by Johnny Rader
Have you ever come across a plant-like thing attached to a small, white shell on the beach? Most of the time, the plant-like part is bright purple, if it washed ashore recently, or a dull shade of grey if the living body has died. These are not actually plants, but animals called gorgonians.
Although the classification of these organisms is not well understood, scientists place them in a group with soft corals. This is because of their eight branching tentacles on each polyp, unlike hard or stony corals, which have six branching tentacles on each polyp. What sets gorgonians aside from true soft corals is the presence of a central rind, the dull grey structure left behind after the animal dies.
Gorgonians come in many forms – they can be bushy and feather-like, branching and fan-like, or simple and whip-like. Regardless of their shape, all can be found in beautiful shades of purple, yellow, and green. They are benthic organisms that attach themselves to a hard surface, and they are widespread and quite diverse throughout the Caribbean Sea and the Gulf of Mexico. Although a few species have a global range, most of the diversity is found in the Caribbean and off the coast of Florida.
They have eating habits that match those of both stony and soft corals. Consuming most of their food – plankton – at night, gorgonian polyps will extend their eight long tentacles, which contain stinging cells called nematocytes or cnidoblasts. These can stun prey, allowing the gorgonian to maneuver the food item into its central opening.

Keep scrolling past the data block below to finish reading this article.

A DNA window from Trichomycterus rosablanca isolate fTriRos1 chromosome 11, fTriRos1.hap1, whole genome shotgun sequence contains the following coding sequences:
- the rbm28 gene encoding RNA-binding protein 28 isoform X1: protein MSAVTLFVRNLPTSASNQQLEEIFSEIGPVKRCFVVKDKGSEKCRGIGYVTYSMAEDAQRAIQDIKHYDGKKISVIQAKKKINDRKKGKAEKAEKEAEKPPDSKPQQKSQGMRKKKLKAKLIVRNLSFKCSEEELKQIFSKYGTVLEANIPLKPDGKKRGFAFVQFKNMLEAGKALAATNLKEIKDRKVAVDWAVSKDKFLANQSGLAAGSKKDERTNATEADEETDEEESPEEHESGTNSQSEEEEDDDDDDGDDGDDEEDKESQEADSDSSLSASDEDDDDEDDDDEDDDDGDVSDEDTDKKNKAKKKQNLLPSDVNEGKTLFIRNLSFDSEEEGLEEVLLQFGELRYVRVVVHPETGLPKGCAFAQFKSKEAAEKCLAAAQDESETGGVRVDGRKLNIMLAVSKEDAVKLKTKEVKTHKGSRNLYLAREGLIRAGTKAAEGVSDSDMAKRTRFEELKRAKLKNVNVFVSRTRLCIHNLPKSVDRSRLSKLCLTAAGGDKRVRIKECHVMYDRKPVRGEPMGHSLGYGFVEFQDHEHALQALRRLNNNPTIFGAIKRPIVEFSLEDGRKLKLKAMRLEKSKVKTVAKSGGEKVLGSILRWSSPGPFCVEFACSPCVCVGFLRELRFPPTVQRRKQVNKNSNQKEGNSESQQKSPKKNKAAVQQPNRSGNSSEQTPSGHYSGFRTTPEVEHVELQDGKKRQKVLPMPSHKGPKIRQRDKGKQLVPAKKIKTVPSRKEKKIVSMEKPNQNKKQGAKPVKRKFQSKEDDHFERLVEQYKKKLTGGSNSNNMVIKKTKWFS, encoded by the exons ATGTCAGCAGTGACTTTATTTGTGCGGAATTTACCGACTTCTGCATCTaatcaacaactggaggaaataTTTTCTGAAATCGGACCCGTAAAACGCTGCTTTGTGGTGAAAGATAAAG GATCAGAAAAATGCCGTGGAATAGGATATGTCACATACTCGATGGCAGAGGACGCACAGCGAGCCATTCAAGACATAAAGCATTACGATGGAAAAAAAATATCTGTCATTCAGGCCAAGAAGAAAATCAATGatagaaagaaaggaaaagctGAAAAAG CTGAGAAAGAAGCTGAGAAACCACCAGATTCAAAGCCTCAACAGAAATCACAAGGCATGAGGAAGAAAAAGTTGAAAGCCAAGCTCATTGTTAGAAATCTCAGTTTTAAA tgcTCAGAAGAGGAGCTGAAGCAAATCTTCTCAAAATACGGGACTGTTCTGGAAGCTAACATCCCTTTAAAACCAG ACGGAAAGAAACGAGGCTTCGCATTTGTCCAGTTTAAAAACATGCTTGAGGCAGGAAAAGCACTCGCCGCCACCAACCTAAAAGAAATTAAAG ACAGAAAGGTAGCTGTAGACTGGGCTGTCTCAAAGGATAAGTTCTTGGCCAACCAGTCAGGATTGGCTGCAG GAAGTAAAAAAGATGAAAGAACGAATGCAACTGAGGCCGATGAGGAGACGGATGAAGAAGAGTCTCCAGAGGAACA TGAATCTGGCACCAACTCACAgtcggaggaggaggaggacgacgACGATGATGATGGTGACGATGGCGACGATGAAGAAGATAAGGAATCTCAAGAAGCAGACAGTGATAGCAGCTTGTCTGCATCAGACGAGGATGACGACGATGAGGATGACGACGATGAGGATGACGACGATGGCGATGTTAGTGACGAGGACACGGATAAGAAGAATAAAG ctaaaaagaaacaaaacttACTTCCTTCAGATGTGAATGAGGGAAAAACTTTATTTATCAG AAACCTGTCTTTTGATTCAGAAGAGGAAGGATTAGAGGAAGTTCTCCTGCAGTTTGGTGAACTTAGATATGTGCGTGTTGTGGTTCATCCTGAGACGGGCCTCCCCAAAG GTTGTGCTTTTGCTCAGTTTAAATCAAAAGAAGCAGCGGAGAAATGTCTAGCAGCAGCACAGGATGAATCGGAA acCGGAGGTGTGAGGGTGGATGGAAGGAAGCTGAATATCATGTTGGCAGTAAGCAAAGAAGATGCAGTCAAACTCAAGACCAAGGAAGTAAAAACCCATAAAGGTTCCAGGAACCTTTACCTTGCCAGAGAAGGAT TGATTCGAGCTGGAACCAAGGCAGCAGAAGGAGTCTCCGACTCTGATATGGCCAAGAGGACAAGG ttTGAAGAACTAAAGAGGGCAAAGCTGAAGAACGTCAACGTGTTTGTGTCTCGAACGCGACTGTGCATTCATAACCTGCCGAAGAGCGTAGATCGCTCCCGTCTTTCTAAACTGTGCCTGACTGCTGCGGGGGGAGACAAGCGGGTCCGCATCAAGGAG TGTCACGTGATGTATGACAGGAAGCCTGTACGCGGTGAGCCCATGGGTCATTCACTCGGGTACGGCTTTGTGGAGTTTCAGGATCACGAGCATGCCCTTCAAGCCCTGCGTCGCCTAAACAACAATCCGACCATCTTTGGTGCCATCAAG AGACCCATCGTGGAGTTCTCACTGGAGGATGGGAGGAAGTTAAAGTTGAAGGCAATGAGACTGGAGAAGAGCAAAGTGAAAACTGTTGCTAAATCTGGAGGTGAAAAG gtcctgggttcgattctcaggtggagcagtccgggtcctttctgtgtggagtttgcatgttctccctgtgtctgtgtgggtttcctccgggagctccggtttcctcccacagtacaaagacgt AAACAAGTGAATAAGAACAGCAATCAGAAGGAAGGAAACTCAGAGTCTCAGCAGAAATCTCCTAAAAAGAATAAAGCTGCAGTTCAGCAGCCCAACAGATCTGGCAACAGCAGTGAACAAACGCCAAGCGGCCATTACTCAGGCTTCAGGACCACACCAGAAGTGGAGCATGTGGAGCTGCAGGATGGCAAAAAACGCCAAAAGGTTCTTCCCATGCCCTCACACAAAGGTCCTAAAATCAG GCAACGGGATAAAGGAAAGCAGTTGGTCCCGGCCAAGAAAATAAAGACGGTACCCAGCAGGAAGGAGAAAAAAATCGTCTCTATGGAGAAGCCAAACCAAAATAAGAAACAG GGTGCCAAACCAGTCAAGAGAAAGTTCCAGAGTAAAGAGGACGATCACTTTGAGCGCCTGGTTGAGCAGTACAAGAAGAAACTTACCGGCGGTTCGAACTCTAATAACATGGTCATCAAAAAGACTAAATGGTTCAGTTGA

Additionally, like almost all corals and jellies, gorgonians have phytoplankton (plant-like plankton), called zooxanthellae, in their stomach. This symbiotic relationship is one of the most perfect on our planet. The zooxanthellae not only provide sugars produced during photosynthesis to the gorgonian, but also produce all the oxygen it may need. In return, the animals will provide a home and any nutrients that the zooxanthellae may not be able to obtain from sea water. Pretty amazing, if you ask us!
On Sanibel, the most common gorgonian you will find is called a sea whip, which is usually attached to a small, white shell called a ponderous arc or a larger piece of rock. Travel down to the Florida Keys and you will find fields of sea whips, sea fans, and sea plumes.
Corals are under stress from human impacts and our ocean changing environment, so here are a few things you can do today to help protect them:
Turn your lights off when you are not in the room
Choose to bike, skate, or walk instead of driving if you’re not traveling too far
Use sunscreen that is marked “reef safe” when you are in the ocean, avoid the ingredients avobenzone and oxybenzone
Opt for reusable alternatives to single-use, disposable plastic items
Plant a tree
Snorkel responsible, be mindful of your movement to avoid damaging your surroundings
Raise awareness by talking to friends
Donate or volunteer in support of a conservation effort
Organize a coastal clean up